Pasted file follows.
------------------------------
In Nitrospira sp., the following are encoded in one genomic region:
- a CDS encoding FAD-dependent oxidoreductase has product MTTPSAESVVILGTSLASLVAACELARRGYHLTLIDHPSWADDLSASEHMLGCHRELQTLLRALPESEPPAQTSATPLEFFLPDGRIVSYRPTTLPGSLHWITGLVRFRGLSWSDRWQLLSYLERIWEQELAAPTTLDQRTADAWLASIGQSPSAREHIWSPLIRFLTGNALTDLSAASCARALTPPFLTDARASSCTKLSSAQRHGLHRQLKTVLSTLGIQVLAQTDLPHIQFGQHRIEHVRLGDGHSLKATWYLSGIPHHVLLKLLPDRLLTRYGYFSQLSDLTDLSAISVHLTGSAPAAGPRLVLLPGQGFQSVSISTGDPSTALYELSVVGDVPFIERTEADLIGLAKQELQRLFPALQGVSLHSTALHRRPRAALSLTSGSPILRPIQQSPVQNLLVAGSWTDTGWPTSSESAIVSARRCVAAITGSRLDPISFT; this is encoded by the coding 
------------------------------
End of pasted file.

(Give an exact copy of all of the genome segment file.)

In Nitrospira sp., the following are encoded in one genomic region:
- a CDS encoding FAD-dependent oxidoreductase has product MTTPSAESVVILGTSLASLVAACELARRGYHLTLIDHPSWADDLSASEHMLGCHRELQTLLRALPESEPPAQTSATPLEFFLPDGRIVSYRPTTLPGSLHWITGLVRFRGLSWSDRWQLLSYLERIWEQELAAPTTLDQRTADAWLASIGQSPSAREHIWSPLIRFLTGNALTDLSAASCARALTPPFLTDARASSCTKLSSAQRHGLHRQLKTVLSTLGIQVLAQTDLPHIQFGQHRIEHVRLGDGHSLKATWYLSGIPHHVLLKLLPDRLLTRYGYFSQLSDLTDLSAISVHLTGSAPAAGPRLVLLPGQGFQSVSISTGDPSTALYELSVVGDVPFIERTEADLIGLAKQELQRLFPALQGVSLHSTALHRRPRAALSLTSGSPILRPIQQSPVQNLLVAGSWTDTGWPTSSESAIVSARRCVAAITGSRLDPISFT; this is encoded by the coding 